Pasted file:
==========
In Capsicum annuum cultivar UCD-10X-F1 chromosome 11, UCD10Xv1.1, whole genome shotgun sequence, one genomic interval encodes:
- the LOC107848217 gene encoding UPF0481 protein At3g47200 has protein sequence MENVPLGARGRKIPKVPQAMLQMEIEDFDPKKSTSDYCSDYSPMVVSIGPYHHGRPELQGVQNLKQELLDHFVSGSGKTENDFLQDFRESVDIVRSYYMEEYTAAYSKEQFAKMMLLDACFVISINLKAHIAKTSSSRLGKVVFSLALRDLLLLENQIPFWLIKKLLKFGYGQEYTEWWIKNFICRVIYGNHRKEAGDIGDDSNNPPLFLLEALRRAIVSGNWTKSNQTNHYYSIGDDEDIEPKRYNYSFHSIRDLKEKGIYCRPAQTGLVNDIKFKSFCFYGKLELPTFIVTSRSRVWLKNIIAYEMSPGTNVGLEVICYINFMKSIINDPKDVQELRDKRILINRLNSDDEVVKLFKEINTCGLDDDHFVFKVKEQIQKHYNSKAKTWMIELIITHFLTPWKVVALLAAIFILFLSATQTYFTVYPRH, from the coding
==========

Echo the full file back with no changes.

In Capsicum annuum cultivar UCD-10X-F1 chromosome 11, UCD10Xv1.1, whole genome shotgun sequence, one genomic interval encodes:
- the LOC107848217 gene encoding UPF0481 protein At3g47200 has protein sequence MENVPLGARGRKIPKVPQAMLQMEIEDFDPKKSTSDYCSDYSPMVVSIGPYHHGRPELQGVQNLKQELLDHFVSGSGKTENDFLQDFRESVDIVRSYYMEEYTAAYSKEQFAKMMLLDACFVISINLKAHIAKTSSSRLGKVVFSLALRDLLLLENQIPFWLIKKLLKFGYGQEYTEWWIKNFICRVIYGNHRKEAGDIGDDSNNPPLFLLEALRRAIVSGNWTKSNQTNHYYSIGDDEDIEPKRYNYSFHSIRDLKEKGIYCRPAQTGLVNDIKFKSFCFYGKLELPTFIVTSRSRVWLKNIIAYEMSPGTNVGLEVICYINFMKSIINDPKDVQELRDKRILINRLNSDDEVVKLFKEINTCGLDDDHFVFKVKEQIQKHYNSKAKTWMIELIITHFLTPWKVVALLAAIFILFLSATQTYFTVYPRH, from the coding